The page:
Lionel and Barbara (on the left) at their son Michael's wedding in 1961
Barbara and Lionel’s house also became a focus for the wider Gammell family. In April 1938 they held a grand party to celebrate her youngest sister Joan’s engagement to Eric Ivory. During the Second World War, they hosted Barbara’s brother William and his family who had moved north to avoid the growing threats of war to their home in southern England. Their son, Iain, was born at Forfar on 30 November 1940. And it was to Overdale that her youngest brother Edward returned in 1942 to recover after his time as a Japanese prisoner.
Lionel died on 2 October 1969 and Barbara on 5 November 1977. Her ashes were interred behind the altar of St. Palladius church at Drumtochty.
Barbara Anne Gammell
Barbara Anne Gammell
Barbara, born on 2 October 1894 at 5 Gloucester Place, Edinburgh, was the second child
and eldest daughter of Sydney and Alice Gammell. When she was five, the family moved
to Drumtochty Castle, which her father had recently inherited, and in 1905 the family
moved to Countesswells . Growing up in Drumtochty and Counteswells, she was never
sent to school, but received her education by attending the lessons her brothers received
from their governess before they were sent off to school. Although she never had the
opportunities of a formal education, she was an accomplished pianist.
During the First World War, Barbara volunteered as a nurse. Voluntary nurses worked
under the overall supervision of qualified nurses, but at a time when so many injured
soldiers needed care, having no formal nursing qualifications was no impediment. Nursing
was something she got a huge amount of professional enjoyment from and her support for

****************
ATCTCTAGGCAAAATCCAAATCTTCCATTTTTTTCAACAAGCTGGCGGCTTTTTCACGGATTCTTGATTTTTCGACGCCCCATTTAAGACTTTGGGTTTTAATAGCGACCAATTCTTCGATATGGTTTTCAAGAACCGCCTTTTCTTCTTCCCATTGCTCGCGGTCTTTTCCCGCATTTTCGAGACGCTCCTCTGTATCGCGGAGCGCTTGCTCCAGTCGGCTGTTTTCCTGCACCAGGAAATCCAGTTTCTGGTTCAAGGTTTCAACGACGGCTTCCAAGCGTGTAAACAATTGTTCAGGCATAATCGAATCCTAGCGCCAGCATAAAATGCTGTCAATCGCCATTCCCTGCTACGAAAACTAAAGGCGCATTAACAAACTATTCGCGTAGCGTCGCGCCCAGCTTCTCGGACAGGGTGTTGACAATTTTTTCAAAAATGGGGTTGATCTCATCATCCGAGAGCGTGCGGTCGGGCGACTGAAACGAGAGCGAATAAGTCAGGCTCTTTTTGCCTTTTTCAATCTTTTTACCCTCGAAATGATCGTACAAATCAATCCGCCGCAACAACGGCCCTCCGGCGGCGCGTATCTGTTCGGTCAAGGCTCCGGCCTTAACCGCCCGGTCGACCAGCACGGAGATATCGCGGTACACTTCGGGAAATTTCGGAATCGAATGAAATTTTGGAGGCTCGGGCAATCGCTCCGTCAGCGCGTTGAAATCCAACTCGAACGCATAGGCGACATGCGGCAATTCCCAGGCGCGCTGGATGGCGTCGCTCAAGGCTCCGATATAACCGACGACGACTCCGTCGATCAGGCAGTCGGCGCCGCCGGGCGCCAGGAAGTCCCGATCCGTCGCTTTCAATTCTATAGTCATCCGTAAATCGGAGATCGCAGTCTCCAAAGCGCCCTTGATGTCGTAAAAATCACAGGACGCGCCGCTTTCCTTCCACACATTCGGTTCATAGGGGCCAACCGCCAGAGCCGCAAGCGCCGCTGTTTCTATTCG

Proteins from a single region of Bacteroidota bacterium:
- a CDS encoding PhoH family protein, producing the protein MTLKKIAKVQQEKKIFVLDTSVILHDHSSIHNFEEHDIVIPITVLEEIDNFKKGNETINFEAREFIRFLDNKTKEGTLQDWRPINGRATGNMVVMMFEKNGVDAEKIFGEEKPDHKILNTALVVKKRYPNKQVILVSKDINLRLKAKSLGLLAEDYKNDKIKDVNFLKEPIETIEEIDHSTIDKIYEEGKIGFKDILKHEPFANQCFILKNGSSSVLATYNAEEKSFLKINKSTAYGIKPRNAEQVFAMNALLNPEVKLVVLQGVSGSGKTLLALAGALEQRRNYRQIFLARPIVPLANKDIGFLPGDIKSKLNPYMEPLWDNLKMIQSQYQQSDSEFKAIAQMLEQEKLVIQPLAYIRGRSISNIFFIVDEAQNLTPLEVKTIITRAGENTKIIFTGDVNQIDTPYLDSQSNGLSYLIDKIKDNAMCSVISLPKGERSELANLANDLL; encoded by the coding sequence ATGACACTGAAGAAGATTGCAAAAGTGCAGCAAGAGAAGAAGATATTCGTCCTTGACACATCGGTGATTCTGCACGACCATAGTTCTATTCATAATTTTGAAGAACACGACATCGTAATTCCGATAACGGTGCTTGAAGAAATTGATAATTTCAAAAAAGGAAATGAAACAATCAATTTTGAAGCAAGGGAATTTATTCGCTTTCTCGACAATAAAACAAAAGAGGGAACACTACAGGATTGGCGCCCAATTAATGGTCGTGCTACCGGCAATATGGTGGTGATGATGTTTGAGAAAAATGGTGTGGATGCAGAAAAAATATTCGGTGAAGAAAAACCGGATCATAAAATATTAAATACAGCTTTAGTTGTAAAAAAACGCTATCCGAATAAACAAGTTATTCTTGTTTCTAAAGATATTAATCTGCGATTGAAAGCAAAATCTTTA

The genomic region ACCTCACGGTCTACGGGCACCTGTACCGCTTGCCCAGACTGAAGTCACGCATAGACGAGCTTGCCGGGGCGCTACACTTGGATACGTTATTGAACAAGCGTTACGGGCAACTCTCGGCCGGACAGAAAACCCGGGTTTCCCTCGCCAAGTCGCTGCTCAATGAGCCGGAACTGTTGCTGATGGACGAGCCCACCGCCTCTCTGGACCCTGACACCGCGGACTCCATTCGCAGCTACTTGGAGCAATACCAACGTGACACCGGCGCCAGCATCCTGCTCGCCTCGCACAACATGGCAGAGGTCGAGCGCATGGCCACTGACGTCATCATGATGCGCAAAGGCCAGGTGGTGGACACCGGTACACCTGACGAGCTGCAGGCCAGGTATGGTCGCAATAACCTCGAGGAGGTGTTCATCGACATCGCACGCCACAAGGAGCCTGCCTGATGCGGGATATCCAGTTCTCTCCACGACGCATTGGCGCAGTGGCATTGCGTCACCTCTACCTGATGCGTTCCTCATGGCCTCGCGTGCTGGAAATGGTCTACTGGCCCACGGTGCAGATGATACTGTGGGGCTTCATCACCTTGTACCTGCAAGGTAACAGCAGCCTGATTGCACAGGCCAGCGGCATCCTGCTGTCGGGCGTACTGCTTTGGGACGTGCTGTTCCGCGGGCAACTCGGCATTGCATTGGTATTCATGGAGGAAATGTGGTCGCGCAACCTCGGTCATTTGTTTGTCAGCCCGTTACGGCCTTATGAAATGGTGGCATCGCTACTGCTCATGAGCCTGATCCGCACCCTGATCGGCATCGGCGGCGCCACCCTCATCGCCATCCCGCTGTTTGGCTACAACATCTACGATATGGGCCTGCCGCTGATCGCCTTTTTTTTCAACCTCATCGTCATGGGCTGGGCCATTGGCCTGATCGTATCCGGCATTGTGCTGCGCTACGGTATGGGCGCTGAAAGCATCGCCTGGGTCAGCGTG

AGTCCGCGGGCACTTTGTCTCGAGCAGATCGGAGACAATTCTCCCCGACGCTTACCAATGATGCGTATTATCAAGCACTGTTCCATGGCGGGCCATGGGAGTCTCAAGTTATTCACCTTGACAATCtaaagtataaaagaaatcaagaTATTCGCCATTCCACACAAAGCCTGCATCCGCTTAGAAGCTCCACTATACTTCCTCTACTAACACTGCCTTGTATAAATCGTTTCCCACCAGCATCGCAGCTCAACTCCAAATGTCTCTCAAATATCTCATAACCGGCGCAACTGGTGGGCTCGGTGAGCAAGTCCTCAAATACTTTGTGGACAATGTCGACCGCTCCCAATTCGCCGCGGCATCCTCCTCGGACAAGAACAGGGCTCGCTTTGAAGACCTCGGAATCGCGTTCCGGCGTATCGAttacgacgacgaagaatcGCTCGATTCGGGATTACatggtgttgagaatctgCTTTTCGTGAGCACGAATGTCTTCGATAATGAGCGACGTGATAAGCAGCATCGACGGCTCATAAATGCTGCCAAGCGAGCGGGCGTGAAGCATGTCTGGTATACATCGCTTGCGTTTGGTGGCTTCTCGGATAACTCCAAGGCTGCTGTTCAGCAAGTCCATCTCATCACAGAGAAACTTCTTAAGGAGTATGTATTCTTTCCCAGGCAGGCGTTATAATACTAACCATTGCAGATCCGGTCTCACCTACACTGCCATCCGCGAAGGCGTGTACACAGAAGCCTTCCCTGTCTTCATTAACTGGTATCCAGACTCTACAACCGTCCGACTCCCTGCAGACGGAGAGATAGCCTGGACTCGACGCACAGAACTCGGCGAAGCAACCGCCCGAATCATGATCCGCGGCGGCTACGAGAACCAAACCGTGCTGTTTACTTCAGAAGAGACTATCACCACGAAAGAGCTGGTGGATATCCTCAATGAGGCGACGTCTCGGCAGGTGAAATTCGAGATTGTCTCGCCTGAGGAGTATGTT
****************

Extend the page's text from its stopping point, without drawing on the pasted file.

nursing was a life-long interest.
On 5 January 1926 she married Lt-Col Lionel Edward Hill OBE, MC at St Devenick’s Church, Bieldside, Aberdeenshire. She had met Lionel through her sister in law Gertrude (who was Lionel's first cousin). After they were married, the couple moved first to a house in Forfar at 2 the Vennel. Barbara’s sister Joanna was reported to have said that although she knew Lionel was hard up, she really didn’t think it was suitable for her to have to” live in a slum”. In effect, the Vennel (an old Scots word for a Drain) was Lionel’s old bachelor pad, close to his office and perhaps wasn’t the most glamorous of places. Things improved when in about 1930 they moved to Overdale, a house on the southern edge of Forfar, the town where Lionel’s company, Don Brothers, had its main factory. She remained here until just after Lionel’s death, when she moved into Little Gate, a house a short way down the hill from Overdale.
On 18 July 1927 she had a daughter Margaret Anne Robertson Hill (always known as Anne), and on 10 May 1929 a son Michael Henry James Hill.
In the 1930s, as well as bringing up her family, Barbara was very active in local voluntary societies, organising the local Brownie (junior branch of the Girl Guides) pack and being “Brown Owl” (ie leader) of the pack in Kingsmuir, a small village just to the south east of Forfar. She was also Vice-President of the Kingsmuir Women’s Rural Institute (the forerunner of the Scottish Women's Institutes), and a strong supporter of the Forfar Nursing Association. She was also an active supporter of the Mothers’ Union and the Lifeboats. She was also a devout member of St John's (Scottish Episcopal) Church on Forfar.
Lionel was Provost (the equivalent of a mayor) of Forfar between 1937 and 1943 and no doubt Barbara supported him in that role.
On the outbreak of World War Two, she added the Red Cross to her many activities and in 1943 was in charge of the Angus Red Cross Depot.